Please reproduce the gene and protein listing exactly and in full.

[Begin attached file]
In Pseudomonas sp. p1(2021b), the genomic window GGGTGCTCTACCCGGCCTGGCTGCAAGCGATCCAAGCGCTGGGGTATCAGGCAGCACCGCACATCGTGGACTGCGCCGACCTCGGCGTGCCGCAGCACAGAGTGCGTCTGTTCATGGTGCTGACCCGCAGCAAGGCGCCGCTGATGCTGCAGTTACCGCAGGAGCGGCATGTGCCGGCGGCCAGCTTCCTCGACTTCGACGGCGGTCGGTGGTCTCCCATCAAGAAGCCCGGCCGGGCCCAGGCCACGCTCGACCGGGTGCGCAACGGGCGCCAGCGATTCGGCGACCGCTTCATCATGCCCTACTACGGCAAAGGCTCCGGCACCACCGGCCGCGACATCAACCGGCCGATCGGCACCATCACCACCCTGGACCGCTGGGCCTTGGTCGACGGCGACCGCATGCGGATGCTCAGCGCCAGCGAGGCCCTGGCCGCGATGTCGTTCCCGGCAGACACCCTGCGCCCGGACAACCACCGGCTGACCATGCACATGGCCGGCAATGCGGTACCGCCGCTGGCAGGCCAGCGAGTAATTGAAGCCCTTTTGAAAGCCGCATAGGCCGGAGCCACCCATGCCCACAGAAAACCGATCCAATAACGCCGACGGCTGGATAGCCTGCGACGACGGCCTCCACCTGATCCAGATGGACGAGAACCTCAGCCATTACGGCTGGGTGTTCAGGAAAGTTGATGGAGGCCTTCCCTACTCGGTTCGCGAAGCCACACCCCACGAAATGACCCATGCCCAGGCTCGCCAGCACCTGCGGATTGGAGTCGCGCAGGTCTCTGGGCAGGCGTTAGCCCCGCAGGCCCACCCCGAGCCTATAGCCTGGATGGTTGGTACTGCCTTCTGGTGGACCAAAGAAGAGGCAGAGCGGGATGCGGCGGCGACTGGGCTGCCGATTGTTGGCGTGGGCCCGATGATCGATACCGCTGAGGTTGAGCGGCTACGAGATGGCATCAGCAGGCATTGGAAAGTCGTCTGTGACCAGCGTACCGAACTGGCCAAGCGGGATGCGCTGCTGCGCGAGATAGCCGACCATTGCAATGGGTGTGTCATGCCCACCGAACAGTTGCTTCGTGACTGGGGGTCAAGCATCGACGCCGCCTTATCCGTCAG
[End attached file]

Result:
In Pseudomonas sp. p1(2021b), the genomic window GGGTGCTCTACCCGGCCTGGCTGCAAGCGATCCAAGCGCTGGGGTATCAGGCAGCACCGCACATCGTGGACTGCGCCGACCTCGGCGTGCCGCAGCACAGAGTGCGTCTGTTCATGGTGCTGACCCGCAGCAAGGCGCCGCTGATGCTGCAGTTACCGCAGGAGCGGCATGTGCCGGCGGCCAGCTTCCTCGACTTCGACGGCGGTCGGTGGTCTCCCATCAAGAAGCCCGGCCGGGCCCAGGCCACGCTCGACCGGGTGCGCAACGGGCGCCAGCGATTCGGCGACCGCTTCATCATGCCCTACTACGGCAAAGGCTCCGGCACCACCGGCCGCGACATCAACCGGCCGATCGGCACCATCACCACCCTGGACCGCTGGGCCTTGGTCGACGGCGACCGCATGCGGATGCTCAGCGCCAGCGAGGCCCTGGCCGCGATGTCGTTCCCGGCAGACACCCTGCGCCCGGACAACCACCGGCTGACCATGCACATGGCCGGCAATGCGGTACCGCCGCTGGCAGGCCAGCGAGTAATTGAAGCCCTTTTGAAAGCCGCATAGGCCGGAGCCACCCATGCCCACAGAAAACCGATCCAATAACGCCGACGGCTGGATAGCCTGCGACGACGGCCTCCACCTGATCCAGATGGACGAGAACCTCAGCCATTACGGCTGGGTGTTCAGGAAAGTTGATGGAGGCCTTCCCTACTCGGTTCGCGAAGCCACACCCCACGAAATGACCCATGCCCAGGCTCGCCAGCACCTGCGGATTGGAGTCGCGCAGGTCTCTGGGCAGGCGTTAGCCCCGCAGGCCCACCCCGAGCCTATAGCCTGGATGGTTGGTACTGCCTTCTGGTGGACCAAAGAAGAGGCAGAGCGGGATGCGGCGGCGACTGGGCTGCCGATTGTTGGCGTGGGCCCGATGATCGATACCGCTGAGGTTGAGCGGCTACGAGATGGCATCAGCAGGCATTGGAAAGTCGTCTGTGACCAGCGTACCGAACTGGCCAAGCGGGATGCGCTGCTGCGCGAGATAGCCGACCATTGCAATGGGTGTGTCATGCCCACCGAACAGTTGCTTCGTGACTGGGGGTCAAGCATCGACGCCGCCTTATCCGTCAG